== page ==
- Red sable comes from weasel and mink tails - both commonly
grouped under the name red tarter marten. To get the finest
quality red sable, only the best hair from the tails is selected.
Red sable is uniform in length, strength, thickness, and elasticity
(spring). It is expensive but makes the very best brush.
Sable - produces the best soft hair brushes. The conical
shape and scaled surface of each hair provide unrivalled spring,
point and colour carrying capacity. There are different qualities
of sable available.
- This is normally light color ox hair that is dyed to
look like red sable. Some lettering and watercolor brushes
are made with sabeline, mixed with sable, to lower the cost
of the brush.
Kolinsky Sable - It comes from the tail of a mink.
it is the best hair for watercolor and oil brushes because
of its strength, spring and snap. It comes to a very fine
point, and with proper care, will last many years.
hair (squirrel, ox, pony, goat) - The phrase "camel
hair," when applied to brushes, does not indicate hair
from a camel. Camel hair brushes received their name from "Mr.
Camel", who invented them. Camel hair is a trade term,
the finer grades of which are squirrel hair, while other grades
are pony and goat hair. Camel hair brushes are used for an extremely
wide range of services: whatercolor and tempera painting, washes,
renderings with ink;as dusters and "mops" in easel
painting; for lacquering, and touch-up.
- It comes from hogs in different parts of the world, but the
very best comes from China. Hog bristle is different than any
other natural fiber, since it forms a V-shaped split or "flag"
at the tip, and has a natural curve. This gives it a resistance
to fraying and it spreads paint smoothly and evenly.
Pony hair - It comes from an animal that is at least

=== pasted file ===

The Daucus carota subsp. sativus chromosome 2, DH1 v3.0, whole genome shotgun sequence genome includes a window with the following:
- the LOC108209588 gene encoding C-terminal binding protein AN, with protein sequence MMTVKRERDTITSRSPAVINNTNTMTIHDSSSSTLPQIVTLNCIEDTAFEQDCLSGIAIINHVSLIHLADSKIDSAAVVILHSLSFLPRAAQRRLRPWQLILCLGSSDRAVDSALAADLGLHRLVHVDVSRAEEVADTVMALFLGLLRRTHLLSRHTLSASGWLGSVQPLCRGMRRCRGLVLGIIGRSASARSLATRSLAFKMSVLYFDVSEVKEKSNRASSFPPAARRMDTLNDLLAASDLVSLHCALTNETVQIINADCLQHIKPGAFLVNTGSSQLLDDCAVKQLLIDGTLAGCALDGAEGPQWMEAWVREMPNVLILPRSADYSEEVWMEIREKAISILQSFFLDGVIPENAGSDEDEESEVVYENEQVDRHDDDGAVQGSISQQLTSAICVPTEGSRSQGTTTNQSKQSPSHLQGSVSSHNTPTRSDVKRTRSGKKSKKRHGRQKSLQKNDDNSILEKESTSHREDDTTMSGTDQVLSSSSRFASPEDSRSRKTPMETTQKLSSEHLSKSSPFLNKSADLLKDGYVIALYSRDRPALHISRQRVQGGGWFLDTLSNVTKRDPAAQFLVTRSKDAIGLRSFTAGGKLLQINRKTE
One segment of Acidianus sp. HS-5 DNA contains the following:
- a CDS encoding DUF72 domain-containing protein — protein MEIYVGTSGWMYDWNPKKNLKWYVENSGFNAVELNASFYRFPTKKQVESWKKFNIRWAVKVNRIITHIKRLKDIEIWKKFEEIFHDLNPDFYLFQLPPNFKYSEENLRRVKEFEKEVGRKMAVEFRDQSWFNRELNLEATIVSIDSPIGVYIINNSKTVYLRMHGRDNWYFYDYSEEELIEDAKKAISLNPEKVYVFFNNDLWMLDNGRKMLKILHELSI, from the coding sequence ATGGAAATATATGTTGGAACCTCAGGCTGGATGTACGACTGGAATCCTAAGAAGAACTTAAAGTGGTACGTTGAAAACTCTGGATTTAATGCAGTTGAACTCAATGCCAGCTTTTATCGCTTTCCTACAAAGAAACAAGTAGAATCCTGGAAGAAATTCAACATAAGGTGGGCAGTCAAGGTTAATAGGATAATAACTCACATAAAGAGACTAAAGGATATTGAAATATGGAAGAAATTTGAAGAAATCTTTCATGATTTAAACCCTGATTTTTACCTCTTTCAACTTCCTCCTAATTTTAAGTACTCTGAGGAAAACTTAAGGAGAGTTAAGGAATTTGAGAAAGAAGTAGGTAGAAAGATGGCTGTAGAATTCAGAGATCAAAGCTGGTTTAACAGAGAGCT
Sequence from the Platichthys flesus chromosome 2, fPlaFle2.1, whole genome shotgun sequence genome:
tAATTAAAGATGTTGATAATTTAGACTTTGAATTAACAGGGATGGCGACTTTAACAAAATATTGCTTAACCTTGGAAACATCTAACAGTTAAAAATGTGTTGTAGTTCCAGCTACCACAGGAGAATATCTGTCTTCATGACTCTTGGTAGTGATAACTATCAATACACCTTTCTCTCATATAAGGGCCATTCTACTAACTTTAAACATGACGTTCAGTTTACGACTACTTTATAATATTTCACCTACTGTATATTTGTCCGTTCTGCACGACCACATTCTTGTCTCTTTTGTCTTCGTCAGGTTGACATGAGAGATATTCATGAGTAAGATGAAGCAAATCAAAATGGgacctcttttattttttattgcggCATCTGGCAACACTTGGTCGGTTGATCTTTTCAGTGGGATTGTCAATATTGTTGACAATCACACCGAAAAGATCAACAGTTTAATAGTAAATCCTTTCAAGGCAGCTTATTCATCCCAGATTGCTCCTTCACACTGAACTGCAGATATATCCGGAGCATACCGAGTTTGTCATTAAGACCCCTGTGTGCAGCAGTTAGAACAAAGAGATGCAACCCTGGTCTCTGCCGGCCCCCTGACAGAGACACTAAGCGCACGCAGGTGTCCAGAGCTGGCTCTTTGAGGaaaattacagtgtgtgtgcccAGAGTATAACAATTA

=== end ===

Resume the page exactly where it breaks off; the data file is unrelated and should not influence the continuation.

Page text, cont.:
two years old. It is very strong, but also soft. The very finest
pony hair comes from the belly of the animal. It is often blended
with other hairs for less expensive watercolor and touch-up
Squirrel hair - Blue squirrel is the most readily available
and comes in long lengths, as well as short lengths. It is generally
used for striping brushes and lettering brushes. Brown, or kazan,
is no longer as plentiful as it was several years ago. It is
generally found in the shorter lengths and used for stripers,
quills, and outliners. Both blue and kazan are very soft and
fine. They point as well as kolinsky, but have very little snap,
since the hair is not very resillient. Grey squirrel is the
hardest to find and the most expensive. It is more durable,
has more snap and makes a great quill or lettering brush.
- the correct weight and shape of a handle in relationship to
the weight of the brush head.
- the mid-section and thickest part of the brush head, or of
the individual hair filament itself. Sable filaments have excellent
bellies, which result in well shaped round brushes.
- a hair which is missing its natural tip. Finest quality brushes,
do not contain blunts or trimmed hairs.
carrying capacity - the amount of colour a brush is able
to absorb from the palette.
- the compressed section of the ferrule which holds the handle
to the brush head.
- an elongated round sable, most common for illustration work.
- the metal tube which supports the hair and joins it to the
- the natural, split tip of each bristle. Flags carry more colour
and are evident on the highest quality hog brushes.
- newly made brushes are pointed (set) with gum in order to
protect them in transit.
- bristle brushes whose hairs curve inward towards the centre
of the brush head.
out - the length of hair exposed, from the ferrule to the
- extra short and small sable rounds, used for retouching photographs
and other high detail work.
- traditional name for small round sables.
- bird quills were originally used for ferrules prior to the
development of seamless metal ferrules.
- very thin, long round sable, traditionally used for painting
rigging in marine pictures.
- brushes essentially made for water colour. Made from sable,
goat or polyester.
- sable which is sorted in bundles of equal length prior to
brushmaking. Resultant brushes are not as responsive as taper-dressed
/ Snap - the degree of resilience of the hair and its ability
to return to a point. Sable displays excellent spring.
- Kolinsky sable which is sorted into different lengths prior
to brushmaking for Series 7 brushes. Resultant brushes have
wider bellies and finer points.